Delightfully Slight: Our Review of ‘Call Of The Wild’

Posted in Movies, Theatrical by - February 21, 2020
Delightfully Slight: Our Review of ‘Call Of The Wild’

There’s nothing wrong with the indelible journey of man with his best friend…

In this job, you’re always kind of looking for the next movie that’s going to light the world on fire…but they don’t ALL have to be like that.  This new update of Call Of The Wild is admittedly very slight, but it’s always entertaining and emotionally engaging as embrace the adventure of a life time that this dog sets out on and the people he meets along the way.

Buck is a big-hearted dog whose blissful domestic life is turned upside down when he is suddenly uprooted from his California home and transplanted to the exotic wilds of the Alaskan Yukon during the Gold Rush of the 1890s. As the newest rookie on a mail delivery dog sled team–and later its leader–Buck experiences the adventure of a lifetime, ultimately finding his true place in the world and becoming his own master.

It’s never something that’s going to be confused for high cinematic art but Call Of The Wild is a delightful yet predictable little adventure that is angled towards all ages in as safe a manner as humanly possible.  It’s a nice slice of adorable fluff that you’ll enjoy in the moment but forget about soon after you leave the theatre.

With director Chris Sanders at the helm and a serviceable adaptation of the source material from screenwriter Michael Green that allows for a clear cut and workable narrative from beginning to end.

The film certainly looks good and while the dogs (and most of the scenery) are clearly CGI it’s never to a point where it’s detrimental to the story as it all looks and plays as real as it can be.  Sure it’s a little weird that we’re essentially getting a digital homage to the core story of the delicate balance between man and nature but it all unfolds in such an inviting way that even when the characters are in peril you still feel like you’re watching it all unfold while wrapped up in a warm blanket.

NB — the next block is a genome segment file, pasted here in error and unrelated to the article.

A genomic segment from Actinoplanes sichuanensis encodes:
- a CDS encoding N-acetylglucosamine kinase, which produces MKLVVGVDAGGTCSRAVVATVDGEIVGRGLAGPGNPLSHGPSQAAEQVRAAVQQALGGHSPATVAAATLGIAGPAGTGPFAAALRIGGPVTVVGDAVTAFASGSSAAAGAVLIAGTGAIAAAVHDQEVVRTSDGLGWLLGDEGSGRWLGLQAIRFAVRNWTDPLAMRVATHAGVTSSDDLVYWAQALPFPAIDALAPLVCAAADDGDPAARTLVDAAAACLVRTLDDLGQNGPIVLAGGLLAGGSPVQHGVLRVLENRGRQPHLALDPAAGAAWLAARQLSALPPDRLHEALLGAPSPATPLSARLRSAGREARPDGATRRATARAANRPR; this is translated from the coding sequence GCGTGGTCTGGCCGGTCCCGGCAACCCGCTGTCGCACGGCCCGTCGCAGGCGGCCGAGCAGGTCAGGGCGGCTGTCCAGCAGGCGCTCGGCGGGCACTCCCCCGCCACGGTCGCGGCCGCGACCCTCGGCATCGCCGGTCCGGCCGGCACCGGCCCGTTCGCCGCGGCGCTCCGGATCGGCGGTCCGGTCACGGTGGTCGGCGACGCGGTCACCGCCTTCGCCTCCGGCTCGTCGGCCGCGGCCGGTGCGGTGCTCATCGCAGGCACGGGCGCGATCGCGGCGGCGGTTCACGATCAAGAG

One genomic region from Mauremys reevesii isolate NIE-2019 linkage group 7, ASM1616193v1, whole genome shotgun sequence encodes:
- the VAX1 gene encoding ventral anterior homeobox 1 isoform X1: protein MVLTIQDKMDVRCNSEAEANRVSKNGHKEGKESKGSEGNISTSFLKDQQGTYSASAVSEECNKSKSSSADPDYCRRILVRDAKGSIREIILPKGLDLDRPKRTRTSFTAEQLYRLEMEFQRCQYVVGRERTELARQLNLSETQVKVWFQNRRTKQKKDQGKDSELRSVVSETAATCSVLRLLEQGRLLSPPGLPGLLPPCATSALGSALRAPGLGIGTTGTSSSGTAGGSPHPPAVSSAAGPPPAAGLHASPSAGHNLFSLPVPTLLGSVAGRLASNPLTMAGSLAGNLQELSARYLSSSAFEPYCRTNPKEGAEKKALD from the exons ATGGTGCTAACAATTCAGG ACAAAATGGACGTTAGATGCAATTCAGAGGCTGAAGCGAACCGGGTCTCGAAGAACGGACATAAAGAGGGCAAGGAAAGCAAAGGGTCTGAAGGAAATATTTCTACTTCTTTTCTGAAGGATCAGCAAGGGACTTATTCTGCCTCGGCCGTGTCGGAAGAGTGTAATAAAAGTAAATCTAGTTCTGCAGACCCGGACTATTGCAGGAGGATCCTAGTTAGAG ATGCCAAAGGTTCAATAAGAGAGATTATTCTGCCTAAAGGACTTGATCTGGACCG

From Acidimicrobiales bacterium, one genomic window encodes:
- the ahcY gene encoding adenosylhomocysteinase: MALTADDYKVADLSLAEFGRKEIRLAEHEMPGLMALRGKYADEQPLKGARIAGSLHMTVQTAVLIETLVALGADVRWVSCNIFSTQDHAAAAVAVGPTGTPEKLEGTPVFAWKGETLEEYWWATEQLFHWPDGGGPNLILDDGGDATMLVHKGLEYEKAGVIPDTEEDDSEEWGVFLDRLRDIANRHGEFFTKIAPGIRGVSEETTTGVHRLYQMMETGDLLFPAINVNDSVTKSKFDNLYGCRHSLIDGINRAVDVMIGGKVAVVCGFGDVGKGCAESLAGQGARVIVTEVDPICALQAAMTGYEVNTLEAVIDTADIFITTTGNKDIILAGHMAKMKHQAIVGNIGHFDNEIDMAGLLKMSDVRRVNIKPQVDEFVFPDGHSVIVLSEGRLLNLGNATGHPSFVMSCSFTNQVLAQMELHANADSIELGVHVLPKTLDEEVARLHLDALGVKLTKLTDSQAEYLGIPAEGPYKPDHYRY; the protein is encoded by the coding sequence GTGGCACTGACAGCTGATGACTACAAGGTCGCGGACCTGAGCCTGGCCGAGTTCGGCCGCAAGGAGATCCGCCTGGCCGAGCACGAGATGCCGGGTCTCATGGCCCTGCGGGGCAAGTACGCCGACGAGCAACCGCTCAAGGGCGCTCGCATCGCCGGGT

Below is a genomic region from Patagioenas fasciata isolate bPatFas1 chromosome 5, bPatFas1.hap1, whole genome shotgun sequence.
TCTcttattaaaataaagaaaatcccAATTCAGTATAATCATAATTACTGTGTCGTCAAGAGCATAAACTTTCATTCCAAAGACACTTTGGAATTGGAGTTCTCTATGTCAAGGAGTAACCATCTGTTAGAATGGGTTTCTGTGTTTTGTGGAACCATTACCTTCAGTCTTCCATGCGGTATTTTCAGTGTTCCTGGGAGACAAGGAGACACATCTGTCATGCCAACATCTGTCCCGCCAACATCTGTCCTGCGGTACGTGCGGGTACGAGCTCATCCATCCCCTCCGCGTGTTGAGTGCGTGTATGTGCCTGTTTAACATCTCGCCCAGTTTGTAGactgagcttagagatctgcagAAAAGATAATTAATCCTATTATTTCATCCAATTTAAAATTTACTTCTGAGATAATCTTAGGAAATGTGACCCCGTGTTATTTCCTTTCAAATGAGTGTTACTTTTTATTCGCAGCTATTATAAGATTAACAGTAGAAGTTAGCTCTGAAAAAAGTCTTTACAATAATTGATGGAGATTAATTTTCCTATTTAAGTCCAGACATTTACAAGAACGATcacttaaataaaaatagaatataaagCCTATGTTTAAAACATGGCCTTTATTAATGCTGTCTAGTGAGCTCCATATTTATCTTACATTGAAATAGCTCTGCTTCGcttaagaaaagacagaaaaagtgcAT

To call this film anything more than cinematic comfort food would actually be doing it a disservice because it takes all the narrative beats of a family friendly adventure with an adorable (all be it digital) dog in the lead as he gets into new adventures and makes friends along the way.  In the dead of a Canadian winter, getting out too see what is essentially The Littlest Hobo on steroids (partially in thanks to the visuals from the legendary Janusz Kaminski) is a fantastic tonic for the winter blahs.

While Buck and his adventures are the lead in this story, the people he interacts with along the way certainly brighten his journey after some rough beginnings with him being taken from his home.  Omar Sy and Canada’s own Cara Gee are very solid as the hard driving mail delivery team in which Buck begins to find his sense of self worth.  As the story evolves, so does Buck and he really settles into a personality when he reunites with Harrison Ford’s character later in the movie and it ties it all into a neat little bow, especially with Ford doing the voice over narration for the story.

The rest of the characters in this fable are a little forgettable but Dan Stevens does have a fair bit of fun as the mad prospector not understanding the delicate balance that man has with nature and he chewed the scenery at every turn, trying to look like a live action reincarnation of Snidely Whiplash from the Dudley Do-Right cartoons.

At the end of the day; Call Of The Wild is a perfectly delightful piece of entertainment that anyone can enjoy.  It won’t move the needle on any fronts after the fact, but you’ll get lost in the moment while you’re at the movies and really…isn’t that why we all go to the cinema in the first place.

This post was written by
David Voigt is a Toronto based writer with a problem and a passion for the moving image and all things cinema. Having moved from production to the critical side of the aisle for well over 10 years now at outlets like Examiner.com, Criticize This, Dork Shelf (Now That Shelf), to.Night Newspaper he’s been all across his city, the country and the continent in search of all the news and reviews that are fit to print from the world of cinema.
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